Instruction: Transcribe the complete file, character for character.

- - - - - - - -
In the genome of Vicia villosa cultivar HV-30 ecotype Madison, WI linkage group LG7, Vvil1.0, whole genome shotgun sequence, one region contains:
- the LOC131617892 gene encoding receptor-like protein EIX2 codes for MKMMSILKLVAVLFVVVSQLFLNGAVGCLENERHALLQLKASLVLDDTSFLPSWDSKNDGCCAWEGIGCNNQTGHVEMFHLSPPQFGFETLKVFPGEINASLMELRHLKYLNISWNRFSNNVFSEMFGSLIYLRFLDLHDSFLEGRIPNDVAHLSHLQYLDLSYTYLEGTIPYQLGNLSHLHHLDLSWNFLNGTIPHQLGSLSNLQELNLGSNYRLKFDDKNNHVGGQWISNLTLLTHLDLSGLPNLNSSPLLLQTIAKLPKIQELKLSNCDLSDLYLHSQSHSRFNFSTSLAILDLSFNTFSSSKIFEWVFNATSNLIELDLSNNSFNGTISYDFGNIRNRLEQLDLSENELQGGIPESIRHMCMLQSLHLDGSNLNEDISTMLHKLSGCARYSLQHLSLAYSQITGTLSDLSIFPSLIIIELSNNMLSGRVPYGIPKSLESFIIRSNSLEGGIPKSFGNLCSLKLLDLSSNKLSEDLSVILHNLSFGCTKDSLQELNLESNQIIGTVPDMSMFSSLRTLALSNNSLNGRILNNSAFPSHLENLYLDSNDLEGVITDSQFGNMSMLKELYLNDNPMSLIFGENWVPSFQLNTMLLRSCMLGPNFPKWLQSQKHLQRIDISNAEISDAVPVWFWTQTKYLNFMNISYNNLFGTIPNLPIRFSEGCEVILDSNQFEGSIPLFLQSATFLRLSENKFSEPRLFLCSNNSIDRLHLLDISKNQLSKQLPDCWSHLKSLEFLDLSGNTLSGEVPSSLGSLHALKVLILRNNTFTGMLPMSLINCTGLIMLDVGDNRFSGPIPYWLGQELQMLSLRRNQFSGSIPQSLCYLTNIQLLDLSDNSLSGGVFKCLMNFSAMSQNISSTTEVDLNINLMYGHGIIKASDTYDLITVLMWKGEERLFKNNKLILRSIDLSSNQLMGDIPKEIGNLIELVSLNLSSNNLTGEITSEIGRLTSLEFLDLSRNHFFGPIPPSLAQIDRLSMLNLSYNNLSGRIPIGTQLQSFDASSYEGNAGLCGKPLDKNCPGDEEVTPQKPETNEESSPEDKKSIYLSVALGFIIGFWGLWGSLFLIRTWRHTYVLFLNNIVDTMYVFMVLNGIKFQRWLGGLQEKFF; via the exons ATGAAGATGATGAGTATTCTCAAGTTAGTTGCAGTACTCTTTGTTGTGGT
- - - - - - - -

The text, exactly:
In the genome of Vicia villosa cultivar HV-30 ecotype Madison, WI linkage group LG7, Vvil1.0, whole genome shotgun sequence, one region contains:
- the LOC131617892 gene encoding receptor-like protein EIX2 codes for MKMMSILKLVAVLFVVVSQLFLNGAVGCLENERHALLQLKASLVLDDTSFLPSWDSKNDGCCAWEGIGCNNQTGHVEMFHLSPPQFGFETLKVFPGEINASLMELRHLKYLNISWNRFSNNVFSEMFGSLIYLRFLDLHDSFLEGRIPNDVAHLSHLQYLDLSYTYLEGTIPYQLGNLSHLHHLDLSWNFLNGTIPHQLGSLSNLQELNLGSNYRLKFDDKNNHVGGQWISNLTLLTHLDLSGLPNLNSSPLLLQTIAKLPKIQELKLSNCDLSDLYLHSQSHSRFNFSTSLAILDLSFNTFSSSKIFEWVFNATSNLIELDLSNNSFNGTISYDFGNIRNRLEQLDLSENELQGGIPESIRHMCMLQSLHLDGSNLNEDISTMLHKLSGCARYSLQHLSLAYSQITGTLSDLSIFPSLIIIELSNNMLSGRVPYGIPKSLESFIIRSNSLEGGIPKSFGNLCSLKLLDLSSNKLSEDLSVILHNLSFGCTKDSLQELNLESNQIIGTVPDMSMFSSLRTLALSNNSLNGRILNNSAFPSHLENLYLDSNDLEGVITDSQFGNMSMLKELYLNDNPMSLIFGENWVPSFQLNTMLLRSCMLGPNFPKWLQSQKHLQRIDISNAEISDAVPVWFWTQTKYLNFMNISYNNLFGTIPNLPIRFSEGCEVILDSNQFEGSIPLFLQSATFLRLSENKFSEPRLFLCSNNSIDRLHLLDISKNQLSKQLPDCWSHLKSLEFLDLSGNTLSGEVPSSLGSLHALKVLILRNNTFTGMLPMSLINCTGLIMLDVGDNRFSGPIPYWLGQELQMLSLRRNQFSGSIPQSLCYLTNIQLLDLSDNSLSGGVFKCLMNFSAMSQNISSTTEVDLNINLMYGHGIIKASDTYDLITVLMWKGEERLFKNNKLILRSIDLSSNQLMGDIPKEIGNLIELVSLNLSSNNLTGEITSEIGRLTSLEFLDLSRNHFFGPIPPSLAQIDRLSMLNLSYNNLSGRIPIGTQLQSFDASSYEGNAGLCGKPLDKNCPGDEEVTPQKPETNEESSPEDKKSIYLSVALGFIIGFWGLWGSLFLIRTWRHTYVLFLNNIVDTMYVFMVLNGIKFQRWLGGLQEKFF; via the exons ATGAAGATGATGAGTATTCTCAAGTTAGTTGCAGTACTCTTTGTTGTGGT